A city of Phrygia, situated on its western border, near the junction of the rivers Lycus and Meander, and not far from Colosses and Laodicea. It was celebrated for its warm springs and baths. A Christian church was early established here, and enjoyed the ministrations of the faithful Epaphras, Colossians 4:12,13 . The city is now desolate, but its ruins still exhibit many traces of its ancient splendor. Among them are the remains of three churches, a theatre, a gymnasium, and many sepulchral monuments. The white front of the cliffs, above which the city lay, has given it its present name of Pamluke-kaleh, the Cotton Castle.
People's Dictionary of the Bible 
Hierapolis ( Hî'E-R Ăp'O-L Ĭs ), Sacred City. A city in Proconsular Asia, Colossians 4:13, near the river Lycus, and in sight of Laodicea, which was about 5 miles to the south. It stood on a high bluff, with a high mountain behind it. In the city was the famous temple of Pluto, remains of which are still to be seen. The ruins of the city are extensive, as temples, churches, a triumphal arch, a theatre, gymnasium, baths, and highly ornamented sarcophagi.
Fausset's Bible Dictionary 
Colossians 4:13. Associated as the seat of a church with the neighbouring Colossae and Laodicea; on a height between the rivers Lycus and Meander, within a few miles of one another; the three churches were probably all founded by Epaphras. Now Pambouk Kalessi. Hot calcareous springs are near, which have deposited curious encrustations. There is a frozen cascade, the surface wavy, as of water suddenly petrified. A mephitic cavern, Plutonium, was in ancient times connected with the worship of Cybele, from from whence the city was designated Hierapolis, "the sacred city."
Smith's Bible Dictionary 
Hi-erap'olis. (Holy City). A city of Phrygia, situated above the junction of the rivers Lycus and Maeander, near Colossae and Laodicea mentioned only in Colossians 4:13, as the seat of a church, probably, founded by Epaphras.
Morrish Bible Dictionary 
City of Phrygia in Asia Minor, for the saints of which Epaphras had a great zeal, or for whom he laboured much. Colossians 4:13 . Now called Pambuk Kalesi, 37 58' N, 29 11' E . It is remarkable for its hot calcareous springs, which have deposited curious incrustations.
Easton's Bible Dictionary 
Holman Bible Dictionary 
Cyclopedia of Biblical, Theological and Ecclesiastical Literature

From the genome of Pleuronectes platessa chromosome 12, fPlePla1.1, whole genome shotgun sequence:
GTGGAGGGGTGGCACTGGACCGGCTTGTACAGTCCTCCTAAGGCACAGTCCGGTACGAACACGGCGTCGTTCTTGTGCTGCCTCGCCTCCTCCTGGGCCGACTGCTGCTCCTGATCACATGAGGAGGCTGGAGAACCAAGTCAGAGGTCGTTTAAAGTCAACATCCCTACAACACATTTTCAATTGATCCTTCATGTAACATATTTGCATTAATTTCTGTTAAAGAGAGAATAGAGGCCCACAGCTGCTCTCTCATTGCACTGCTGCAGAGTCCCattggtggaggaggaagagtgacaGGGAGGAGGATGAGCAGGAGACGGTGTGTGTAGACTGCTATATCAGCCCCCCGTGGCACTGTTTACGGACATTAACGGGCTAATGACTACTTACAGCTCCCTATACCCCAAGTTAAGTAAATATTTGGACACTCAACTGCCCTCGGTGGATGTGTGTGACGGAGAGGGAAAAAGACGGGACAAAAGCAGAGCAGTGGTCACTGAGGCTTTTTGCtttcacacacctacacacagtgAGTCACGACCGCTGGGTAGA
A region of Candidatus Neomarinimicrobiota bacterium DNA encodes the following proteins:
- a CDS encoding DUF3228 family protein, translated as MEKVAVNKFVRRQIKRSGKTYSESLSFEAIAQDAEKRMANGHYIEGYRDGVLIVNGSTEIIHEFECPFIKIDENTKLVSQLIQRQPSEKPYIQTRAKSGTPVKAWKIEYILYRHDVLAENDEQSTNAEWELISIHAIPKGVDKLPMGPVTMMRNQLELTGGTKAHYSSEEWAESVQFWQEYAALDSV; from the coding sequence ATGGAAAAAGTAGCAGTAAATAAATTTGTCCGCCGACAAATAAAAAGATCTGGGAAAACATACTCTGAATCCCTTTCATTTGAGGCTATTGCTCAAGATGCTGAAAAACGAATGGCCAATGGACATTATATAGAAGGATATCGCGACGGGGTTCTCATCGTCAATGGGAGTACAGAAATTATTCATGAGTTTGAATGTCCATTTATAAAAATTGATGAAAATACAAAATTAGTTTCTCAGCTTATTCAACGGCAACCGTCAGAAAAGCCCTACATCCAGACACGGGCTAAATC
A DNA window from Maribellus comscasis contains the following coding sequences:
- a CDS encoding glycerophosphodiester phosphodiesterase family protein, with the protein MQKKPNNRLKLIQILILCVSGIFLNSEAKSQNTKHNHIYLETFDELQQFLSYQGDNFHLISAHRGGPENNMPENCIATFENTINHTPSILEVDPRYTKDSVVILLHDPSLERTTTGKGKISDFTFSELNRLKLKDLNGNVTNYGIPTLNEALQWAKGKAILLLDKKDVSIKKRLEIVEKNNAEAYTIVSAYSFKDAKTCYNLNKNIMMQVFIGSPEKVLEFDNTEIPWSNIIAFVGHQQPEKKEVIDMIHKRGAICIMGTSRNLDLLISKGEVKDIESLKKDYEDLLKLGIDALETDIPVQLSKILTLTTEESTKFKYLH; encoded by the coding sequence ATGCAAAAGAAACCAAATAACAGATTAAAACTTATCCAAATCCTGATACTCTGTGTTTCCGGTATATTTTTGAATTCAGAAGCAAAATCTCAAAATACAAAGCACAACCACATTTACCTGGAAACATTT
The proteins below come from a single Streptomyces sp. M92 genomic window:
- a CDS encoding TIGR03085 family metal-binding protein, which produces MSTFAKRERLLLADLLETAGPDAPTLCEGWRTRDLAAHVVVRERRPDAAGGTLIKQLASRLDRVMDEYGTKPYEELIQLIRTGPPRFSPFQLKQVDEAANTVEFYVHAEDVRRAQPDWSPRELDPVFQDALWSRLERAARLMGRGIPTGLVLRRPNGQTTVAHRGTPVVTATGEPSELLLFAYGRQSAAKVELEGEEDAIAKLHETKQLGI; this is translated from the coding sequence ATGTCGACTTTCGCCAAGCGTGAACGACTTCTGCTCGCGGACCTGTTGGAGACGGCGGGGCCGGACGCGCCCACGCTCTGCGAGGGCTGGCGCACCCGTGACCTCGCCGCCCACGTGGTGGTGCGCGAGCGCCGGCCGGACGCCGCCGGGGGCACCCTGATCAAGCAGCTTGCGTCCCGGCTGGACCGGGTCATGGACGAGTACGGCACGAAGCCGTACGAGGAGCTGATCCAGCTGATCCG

( ῾Ιεράπολις , Sacred City), a city of Phrygia, situated above the junction of the rivers Lycus and Maeander, not far from Colossse and Laodicea, where there was a Christian church under the charge of Epaphras as early as the time of the apostle Paul, who commends him for his fidelity and zeal ( Colossians 4:12-13). The place is visible from the theatre at Laodicea, from which it is five miles distant northward. Its association with Laodicea and Colossee is just what we should expect, for the three towns were all in the basin of the Mseander, and within a few miles of one another. It is probable that Hierapolis was one of the "illustres Asiue urbes" (Tacitus, Ann. 14, 27) which, with Laodicea, were simultaneously desolated by an earthquake about the time when Christianity was established in this district. There is little doubt that the church of Hierapolis was founded at the same time with that of Colossae, and that its characteristics in the apostolic period were the same. Smith, in his journey to the Seven Churches (1671), was the first to describe the ancient sites in this neighborhood.
He was followed by Pococke and Chandler; and more recently by Richter, Cockerell, Hartley, Arundel, etc. The place now bears the name of Pambuk-Kalek (Cotton-Castle), from the white appearance of the cliffs of the mountain on the lower summit, or, rather, an extended terrace, on which the ruins are situated. It owed its celebrity, and probably the sanctity indicated by its ancient name, to its very remarkable thermal springs of mineral water (Dio Cass. 68, 27; Pliny, Hist. Nat. 2, 95), the singular effects of which, in the formation of stalactites and incrustations by its deposits, are shown in the accounts of Pococke (2, pt. 2, c. 13) and Chandler (Asia Minor, c. 68) to have been accurately described by Strabo (13, 629). A great number and variety of sepulchers are found in the approaches to the site, which on one side is sufficiently defended by the precipices overlooking the valleys of the Lycus and Maeander, while on the other sides the town walls are still observable. The magnificent ruins clearly attest the ancient importance of the place.
The main street can still be traced in its whole extent, and is bordered by the remains of three Christian churches, one of which is upwards of 300 feet long. About the middle of this street, just above the mineral springs, Pococke, in 1741, thought that he distinguished some remains of the Temple of Apollo, which, according to Damascus, quoted by Photius (Biblioth. p. 1054), was in this situation. But the principal ruins are a theatre and gymnasium, both in a state of uncommon preservation; the former 346 feet in diameter, the latter nearly filling a space 400 feet square. Strabo (loc. cit.) and Pliny (Hist. Nat. 5, 29) mention a cave called the Plutonium, filled with pestilential vapors, similar to the celebrated Grotto del Cane in Italy. High up the mountain-side is a deep recess far into the mountain; and Mr. Arundell says that he should have supposed that the mephitic cavern lay in this recess, if Mr. Cockerell had not found it near the theatre, the position anciently assigned to it; and he conjectures that it may be the same in which Chandler distinguished the area of a stadium (Arundell, Asia Minor, 2, 210). The same writer gives, from the Oriens Christianus, a list of the bishops of Hierapolis down to the time of the emperor Isaac Angelus. (See Col. Leake's Geogr. of Asia Minor, p. 252, 253; Hamilton's Res. in Asia Minor, 1, 514, 517 sq.; Fellows, Lycia, p. 270; Asia Minor, p. 283 sq.; Cramer's Asia Minor, 2, 37 sq.).